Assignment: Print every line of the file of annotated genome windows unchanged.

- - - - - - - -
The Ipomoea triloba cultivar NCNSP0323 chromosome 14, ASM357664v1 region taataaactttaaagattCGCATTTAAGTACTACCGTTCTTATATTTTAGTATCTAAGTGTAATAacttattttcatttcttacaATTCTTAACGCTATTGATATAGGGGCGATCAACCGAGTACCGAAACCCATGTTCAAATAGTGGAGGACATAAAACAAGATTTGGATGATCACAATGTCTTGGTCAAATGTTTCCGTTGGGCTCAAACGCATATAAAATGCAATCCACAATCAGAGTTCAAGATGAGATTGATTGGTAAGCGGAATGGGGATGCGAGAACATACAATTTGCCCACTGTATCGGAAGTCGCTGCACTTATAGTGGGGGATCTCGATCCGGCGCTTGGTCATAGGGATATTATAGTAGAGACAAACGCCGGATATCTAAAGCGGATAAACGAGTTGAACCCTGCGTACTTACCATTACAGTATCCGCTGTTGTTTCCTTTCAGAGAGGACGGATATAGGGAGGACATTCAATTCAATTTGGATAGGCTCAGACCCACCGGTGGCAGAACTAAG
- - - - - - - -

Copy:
The Ipomoea triloba cultivar NCNSP0323 chromosome 14, ASM357664v1 region taataaactttaaagattCGCATTTAAGTACTACCGTTCTTATATTTTAGTATCTAAGTGTAATAacttattttcatttcttacaATTCTTAACGCTATTGATATAGGGGCGATCAACCGAGTACCGAAACCCATGTTCAAATAGTGGAGGACATAAAACAAGATTTGGATGATCACAATGTCTTGGTCAAATGTTTCCGTTGGGCTCAAACGCATATAAAATGCAATCCACAATCAGAGTTCAAGATGAGATTGATTGGTAAGCGGAATGGGGATGCGAGAACATACAATTTGCCCACTGTATCGGAAGTCGCTGCACTTATAGTGGGGGATCTCGATCCGGCGCTTGGTCATAGGGATATTATAGTAGAGACAAACGCCGGATATCTAAAGCGGATAAACGAGTTGAACCCTGCGTACTTACCATTACAGTATCCGCTGTTGTTTCCTTTCAGAGAGGACGGATATAGGGAGGACATTCAATTCAATTTGGATAGGCTCAGACCCACCGGTGGCAGAACTAAG